11. Roland “Kerwin” Espinosa Jr. – All In The Family
Roland “Kerwin” Espinosa Jr. was a Filipino drug lord who was aided in his drug empire by his father, who happened to be Mayor of Albuera in the Leyte province where they lived. Filipino President Rodrigo Duterte has called the Espinosa’s part of the “narco-politicos” that he has vowed to put out of business. Kerwin’s drug syndicate operated in the Eastern Visayas region of the country and included local media figures along with a senator and Dad the Mayor. While the family-owned drug empire operated successfully for years, it became the target of President Duterte’s anti-drug push in 2016. The Espinosa empire was targeted in a sweep that included several corrupt members of the police force and a supposed deal was struck for the two to surrender. Espinosa Sr. made a tearful public plea to his son to go through with the surrender, but it fell on deaf ears — and cost his family the preferential treatment they’d earned based on their ability to bring him in. The fugitive ran all the way to Abu Dhabi, where he was finally nabbed by local police and Interpol on October 17, 2016, and subsequently sent back to the Philippines. After Espinosa Sr.’s arrest, police found more than 11 kilos of methamphetamine hydrochloride and several illegal guns at his mayoral residence, where officers were fired on by armed guards.
10. Horace Mayfield III – The South
Deeply entrenched within a community and with strong police ties, it sometimes takes a massive effort to bring down a drug lord. Police in Georgia and South Carolina gave themselves a pat on the back after shutting down what they say was a multimillion dollar drug operation that was headed by kingpin, Horace Mayfield III. Mayfield’s operation is said to have consisted largely of funneling illegal drugs from Atlanta to the rural areas of Georgia and South Carolina, including pot, meth, and coke to the tune of about $9.5 million annually. Mayfield’s operation was said to be a violent one, as a member of the Gangster Disciples, a gang feuding with The Bloods in Stephens County, Georgia. The 10-month investigation by the Appalachian Regional Drug Enforcement Office was dubbed “Operation Maywolf” and involved more than 200 law enforcement personnel. It netted about $1.5 million in drugs seized at the scene, along with 24 arrests which included that of seven active police officers.
9. Wei Hsueh-Kang And The United Wa State Army Of Myanmar
Wei Hsueh-Kang, also known as Prasit Chivinnitipanya, is a native of China who became the Southern Military Commander of the United Wa State Army, the largest heroin trafficking syndicate in Southeast Asia (and maybe even the world). He’s been a target of the U.S. DEA for two decades or so, who claim Wei is not just a military commander, but the organization’s financial genius and CEO. The United Wa State Army/Party (USWA/P) is an ethnic armed rebel group funded by drug money. The WA Army controls large sections of territory in eastern Myanmar, an area that forms part of the so-called Golden Triangle, a renowned drug producing area of the world that includes Thailand and Laos along the Mekong River. Along with heroin and methamphetamine, Wei is said to be involved in the trade of jade, a semi-precious gemstone. Controlled by organized crime, local people suffer while millions of dollars worth of jade are mined in northern Myanmar every year. Wei Hsueh-Kang is on the U.S. Department of State’s Most Wanted List, with a $2 million reward on offer to anyone who can supply information leading to his arrest.
8. Haji Lal Jan Ishaqza – King Of The Poppy Trade
In 2014, U.S. officials congratulated themselves on finally bringing Haji Lal Jan Ishaqza, a key figure in Afghanistan’s illegal drug trade, to justice. It’s something they were able to do in cooperation with Afghani authorities. Any positive feelings on the conviction evaporated, however, when he was able to bribe his way out of prison later that same year. The price was said to have reached as high as $14 million USD and was divided among several layers of the judicial system. It’s a common happening in Afghanistan, although the price was still relatively high. Ishaqza began plying his trade with opium paste in the 1980s. By the 1990s, he was building his own labs to turn the paste into heroin. He set up shop in Kandahar after the Taliban was driven out in 2001, and found an ally in Ahmed Wali Karzai, half-brother to then Afghani President Hamid Karzai. He lived under that protection until Ahmed Karzai was killed in 2011. President Obama added his name to a public list of international drug kingpins in 2012. Haji was arrested after a shootout with authorities the same year and eventually sentenced to 20 years in prison. Since his prison buyout, his current whereabouts are not known.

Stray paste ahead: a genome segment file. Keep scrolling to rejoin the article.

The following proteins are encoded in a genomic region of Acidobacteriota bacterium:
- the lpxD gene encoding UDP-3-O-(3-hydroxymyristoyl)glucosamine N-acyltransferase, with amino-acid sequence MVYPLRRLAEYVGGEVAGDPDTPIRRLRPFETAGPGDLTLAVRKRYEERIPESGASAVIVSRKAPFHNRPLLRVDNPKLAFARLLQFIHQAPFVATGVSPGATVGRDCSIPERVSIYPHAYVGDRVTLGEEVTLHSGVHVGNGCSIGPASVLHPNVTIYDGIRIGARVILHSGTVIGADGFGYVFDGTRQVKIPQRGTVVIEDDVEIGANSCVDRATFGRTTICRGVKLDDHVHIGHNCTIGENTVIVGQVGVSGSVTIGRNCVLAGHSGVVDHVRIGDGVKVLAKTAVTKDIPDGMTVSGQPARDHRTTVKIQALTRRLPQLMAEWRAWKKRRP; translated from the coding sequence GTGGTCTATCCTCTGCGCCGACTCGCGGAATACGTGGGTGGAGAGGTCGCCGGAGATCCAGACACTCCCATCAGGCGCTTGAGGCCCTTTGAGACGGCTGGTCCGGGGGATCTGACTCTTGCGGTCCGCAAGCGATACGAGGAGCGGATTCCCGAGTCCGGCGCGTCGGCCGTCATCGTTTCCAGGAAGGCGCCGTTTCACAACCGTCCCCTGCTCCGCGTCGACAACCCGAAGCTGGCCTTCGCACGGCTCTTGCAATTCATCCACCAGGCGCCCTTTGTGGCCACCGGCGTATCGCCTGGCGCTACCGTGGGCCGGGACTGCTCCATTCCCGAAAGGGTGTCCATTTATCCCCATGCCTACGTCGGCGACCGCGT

7. Rocco Morabito – Mafia Kingpin
Born in 1966, Rocco Morabito represents the old school Mafia, boss of the ‘Ndrangheta, which is said to be the most powerful of all the Mafia organizations in Italy. It is so all-encompassing that it accounts for about 3.5 percent of Italy’s GDP and is believed to involve more than 60,000 people internationally. Rocco is a native of the Calabria region in the south of Italy and was literally born into the lifestyle as a member of the Morabito gang. It was the media who gave him the nickname “King of Cocaine” and he wasn’t shy to being in the public eye. Rocco was known for his lavish parties, expensive lifestyle, and his ubiquitous gray double-breasted suits. Drug lord link: Rocco is alleged to have been a favorite associate of infamous Mexican drug lord, El Chapo. Rocco is still on Italy’s most wanted list, on the run from a 30-year sentence for drug and conspiracy convictions that date back to 1994. With his strong connections to Latin America, some theories have him currently in Brazil, where he could continue to operate his business.
6. Semion Mogilevich – Russian Mob Boss Of Bosses
Semion Mogilevich is the boss of bosses in the Bratva, or Russian mob, and is known for his trademark cigars and fedoras. Along with a big chunk of the international drug trade, Ukrainian-born crime boss, Semion Mogilevich, and his gang are pretty much up for anything. The Russian mobster is called the “Brainy Don” because of his economics degree, something that may have played a part in one of his gang’s more famous crimes. The gang used the ruse of the East European gas trade to defraud unsuspecting investors in Pennsylvania to losses of $150 million. He’s also been known to delve into contract murders, international human trafficking, and even trading nuclear material. Semion controls many natural gas pipelines through Russia and Eastern Europe and is alleged to have meddled with the international gas markets. Semion was indicted in 2003 and arrested for tax evasion in 2008. He is known to have over 100 sham companies, along with bank accounts in 27 countries. Yet, the charges were later dropped. Semion currently lives in Moscow and is rumored to be on friendly terms with Vladimir Putin.